Beware September’s falling leaves.
Beware first autumn’s signs.
Humidity still up its sleeves —
seasons’ peculiar lines.
“Summer’s worst provocative heat
by now has surely passed.”
How unwary, how obsolete!
Aspersions must be cast.
Blistering air slows conduction
through injured spinal cord.
Stifling any production,
of movement, walking, word.
Wading through gelatinous muck —
afternoon’s opaque haze.
In frigid, dry apartment stuck —
trapped inside endless days.
Apple cider, cinnamon sticks —
the fall teases and baits.
Taunted by Dog Days’ semantics —
the invalid just waits.
What kind of a cruel mentor
dangles crisp clarity?
An equinoctial tempter —
This unpredictable tether —
capricious and chronic,
As uncertain as the weather,
sneaky and sardonic.
Amanda Banner is a physician who lives in Wynnewood, Pennsylvania with her family. She has won prizes for her poetry, memoir and novel excerpts at The Philadelphia Writer’s Conference.
I don my recently dyed, twice retired,
rebuilt, retro camel coat. My hands,
rigid from cold, neck pressed warm
against cloth once fashionably puke green.
Ears like TV antennas are alert for
sounds of sandy crunch on cement steps.
The ones that made the flats
of my palms and knees bleed
when I tripped over my own
damn feet, shoelace untied.
There was no pride in that
humbling free fall.
My awkward stance sucked all
thoughts of romance like paint
needed to upscale the
rusted white lattice rail he used
to scale. I listen, watch, wait,
impatience my best know trait.
I’m too cold to move and I’m
counting on a full moon tonight.
Ronda Miller, a Life Coach whose clients have lost someone to suicide or homocide, has poetry at The Smithsonian Art Institite, transformed as art, online, in ‘BEGIN AGAIN: 150 Kansas Poems’, ‘To The Stars Through Difficulties’, ‘Going Home: Poems from My Life’, and in documentary ‘The 150th Reride of The Pony Express’. She is a Kansas girl.
New York chokes in a molten haze,
all colors muffled.
Skyscrapers tire of aspiring
and choose to do the hula.
Seated on the pavement,
lethargic bums in greasy rags
begin to sizzle.
Clock hands droop at 6:30,
And stay there.
You couldn’t spit if you wanted to.
No bus comes.
The limo at the light
turns to taffy and
stretches half a block.
the driver wears a loincloth!
Limp tourists drape themselves
like laundry on a fence,
dripping cameras and wristwatches.
Balls refuse to bounce.
Dogs stick to the sidewalk.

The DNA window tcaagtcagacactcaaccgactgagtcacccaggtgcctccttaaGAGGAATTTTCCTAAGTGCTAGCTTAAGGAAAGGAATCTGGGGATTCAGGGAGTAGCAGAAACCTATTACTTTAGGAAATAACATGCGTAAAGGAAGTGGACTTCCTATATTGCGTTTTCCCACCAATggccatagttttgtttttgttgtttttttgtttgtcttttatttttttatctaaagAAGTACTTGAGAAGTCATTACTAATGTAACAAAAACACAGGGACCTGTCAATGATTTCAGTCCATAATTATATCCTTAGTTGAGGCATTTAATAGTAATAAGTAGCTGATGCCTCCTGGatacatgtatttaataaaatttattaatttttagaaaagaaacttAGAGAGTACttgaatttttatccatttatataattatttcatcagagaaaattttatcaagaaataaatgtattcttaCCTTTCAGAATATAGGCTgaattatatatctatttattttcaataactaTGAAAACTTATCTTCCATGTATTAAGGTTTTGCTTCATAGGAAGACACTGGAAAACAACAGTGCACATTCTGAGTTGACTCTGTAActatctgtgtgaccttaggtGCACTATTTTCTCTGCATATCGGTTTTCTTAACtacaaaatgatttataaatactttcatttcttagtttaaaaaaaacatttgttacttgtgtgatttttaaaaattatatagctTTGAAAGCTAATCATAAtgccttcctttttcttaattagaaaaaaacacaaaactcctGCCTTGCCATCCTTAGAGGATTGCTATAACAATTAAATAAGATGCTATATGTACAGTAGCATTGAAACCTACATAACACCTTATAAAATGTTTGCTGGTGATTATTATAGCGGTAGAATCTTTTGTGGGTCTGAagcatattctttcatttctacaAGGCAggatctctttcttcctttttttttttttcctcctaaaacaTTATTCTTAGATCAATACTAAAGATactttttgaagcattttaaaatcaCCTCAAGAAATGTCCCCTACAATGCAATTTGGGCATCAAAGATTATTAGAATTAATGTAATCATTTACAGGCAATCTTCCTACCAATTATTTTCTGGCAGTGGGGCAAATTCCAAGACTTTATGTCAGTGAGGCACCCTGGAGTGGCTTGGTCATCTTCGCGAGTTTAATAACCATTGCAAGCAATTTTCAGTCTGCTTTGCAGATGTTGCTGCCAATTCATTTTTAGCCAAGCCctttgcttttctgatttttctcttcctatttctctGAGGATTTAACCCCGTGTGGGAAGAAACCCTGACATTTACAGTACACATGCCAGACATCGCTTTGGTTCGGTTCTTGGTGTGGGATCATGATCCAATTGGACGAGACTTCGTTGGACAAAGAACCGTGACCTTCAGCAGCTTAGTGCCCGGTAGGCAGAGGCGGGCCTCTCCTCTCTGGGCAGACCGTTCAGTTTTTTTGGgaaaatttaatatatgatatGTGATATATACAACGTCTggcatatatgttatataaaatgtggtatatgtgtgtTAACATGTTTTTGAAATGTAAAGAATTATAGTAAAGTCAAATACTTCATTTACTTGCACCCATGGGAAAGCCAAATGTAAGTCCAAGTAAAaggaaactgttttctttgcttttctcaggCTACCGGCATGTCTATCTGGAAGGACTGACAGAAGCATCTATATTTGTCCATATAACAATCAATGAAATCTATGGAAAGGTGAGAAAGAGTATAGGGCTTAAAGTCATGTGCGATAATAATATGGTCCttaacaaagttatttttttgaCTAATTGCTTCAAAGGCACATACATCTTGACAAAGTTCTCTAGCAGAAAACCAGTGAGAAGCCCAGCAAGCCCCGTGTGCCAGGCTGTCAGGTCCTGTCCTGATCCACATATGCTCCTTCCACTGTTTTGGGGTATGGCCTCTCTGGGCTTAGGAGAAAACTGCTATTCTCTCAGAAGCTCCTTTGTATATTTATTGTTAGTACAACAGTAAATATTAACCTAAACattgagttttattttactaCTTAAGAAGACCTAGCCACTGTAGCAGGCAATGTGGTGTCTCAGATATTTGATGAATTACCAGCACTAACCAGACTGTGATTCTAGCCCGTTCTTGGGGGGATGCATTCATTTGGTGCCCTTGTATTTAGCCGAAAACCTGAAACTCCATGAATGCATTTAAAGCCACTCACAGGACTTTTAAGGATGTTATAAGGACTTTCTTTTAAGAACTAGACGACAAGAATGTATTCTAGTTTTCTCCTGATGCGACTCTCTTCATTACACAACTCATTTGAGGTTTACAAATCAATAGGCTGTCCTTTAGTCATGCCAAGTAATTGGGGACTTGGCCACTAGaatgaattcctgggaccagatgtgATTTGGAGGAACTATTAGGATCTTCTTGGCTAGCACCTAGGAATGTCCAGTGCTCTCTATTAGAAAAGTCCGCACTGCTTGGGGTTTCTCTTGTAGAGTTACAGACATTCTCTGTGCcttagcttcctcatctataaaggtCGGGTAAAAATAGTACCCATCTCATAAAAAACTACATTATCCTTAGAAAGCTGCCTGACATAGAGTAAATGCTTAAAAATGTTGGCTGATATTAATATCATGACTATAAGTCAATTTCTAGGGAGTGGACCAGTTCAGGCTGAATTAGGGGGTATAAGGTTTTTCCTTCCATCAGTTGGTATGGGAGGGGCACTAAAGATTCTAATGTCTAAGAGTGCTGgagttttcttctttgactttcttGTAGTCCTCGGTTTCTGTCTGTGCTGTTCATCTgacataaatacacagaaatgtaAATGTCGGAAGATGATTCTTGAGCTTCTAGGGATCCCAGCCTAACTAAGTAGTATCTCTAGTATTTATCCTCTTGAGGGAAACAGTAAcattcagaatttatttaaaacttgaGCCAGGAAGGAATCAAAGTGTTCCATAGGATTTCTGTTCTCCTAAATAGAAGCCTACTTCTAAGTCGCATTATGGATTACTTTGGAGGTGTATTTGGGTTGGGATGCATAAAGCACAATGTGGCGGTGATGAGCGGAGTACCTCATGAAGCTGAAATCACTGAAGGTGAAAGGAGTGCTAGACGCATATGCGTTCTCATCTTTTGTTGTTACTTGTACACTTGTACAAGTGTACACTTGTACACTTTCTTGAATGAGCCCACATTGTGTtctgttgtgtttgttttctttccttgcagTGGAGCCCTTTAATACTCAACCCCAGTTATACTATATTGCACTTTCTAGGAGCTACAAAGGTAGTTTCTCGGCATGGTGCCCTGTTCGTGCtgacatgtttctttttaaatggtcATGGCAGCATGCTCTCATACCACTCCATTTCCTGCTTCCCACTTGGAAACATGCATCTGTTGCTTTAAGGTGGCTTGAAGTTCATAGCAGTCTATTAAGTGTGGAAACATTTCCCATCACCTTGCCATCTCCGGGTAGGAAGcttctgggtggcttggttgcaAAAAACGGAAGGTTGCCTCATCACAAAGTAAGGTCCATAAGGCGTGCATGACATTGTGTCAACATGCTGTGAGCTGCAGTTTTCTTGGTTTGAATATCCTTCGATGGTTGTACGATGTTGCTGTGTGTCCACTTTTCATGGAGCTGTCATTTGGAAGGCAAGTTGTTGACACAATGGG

Fire hydrants issue steam.
Hasidic Jews remove their hats
and step into fountains.
Prostitutes jam the bus station,
Buying tickets to Alaska.
Sarah Venable teaches creative writing in Barbados. She’s been published in Poui; the anthology, The Truth About Oranges; Arts, Etc., on Anansesem.com, and soon on St. Somewhere.
Prone body becomes broil, resembles lobster
or maybe baked bean. Unnatural
pigmentation spreads across unprotected skin.
Straps save miniscule bits from fiery rays.
Delayed pain begins. Tomorrow
will bring blisters, weeks of peeling, pretending
to be a snake. Later,
forgetting all of it when the warm embrace
of sand and waves smiles, summons.
Inner phoenix responds, automatically answering
A.J. Huffman is a poet and freelance writer in Daytona Beach, Florida. She has previously published six collections of poetry all available on Amazon.com. She has also published her work in numerous national and international literary journals.
Your curves continue,
at image of old,
at new language.
There’s a ghost for
each of us looming
register nothing but
Specters don’t hold hands,
taunt our new selves
not to touch.
Air is broken tile.
We walk cautious,
Matthew Porubsky has four collections of poetry and works for Union Pacific Railroad as a freight conductor. Books, links and info at mppoetry.com.
I want my own closet
where I can
pull up a chair.
my candy red
patent leather shoes.
in the moth grey lace.
Without your sweat
stewing in every crotch
of your jeans.
I want to dress
in the wake
of my own
Now in the dark of early morning
it all begins to come clear—
the spoons in their drawer slots,
the flashlight where it might be needed,
my wife still asleep in our bed.
We moved here from 7 climates away
not knowing if our transplanted needs
could accept the acid soil and the sweet sun.
But in a week the house began to live,
its faucets standing like Elizabethan servants
ready to pour out the water of many uses,
the electric outlets eager to inspire tools,
the heating here for the easy asking.
Taken alone, all this is not a marriage,
but begun in such a place,
like a plant in the loam of lust,
it aspires to more, and it finds more as it rises
into the air, the light, the admiration.
We water it with our losses, prune it
lightly with our respect for its future,
and cater to its needs with our own need
for mercy projected onto it as a friend.
John J. Brugaletta was editor/publisher of South Coast Poetry Journal, has had two volumes of his poems published, and lives in Northern California with his wife and several bears.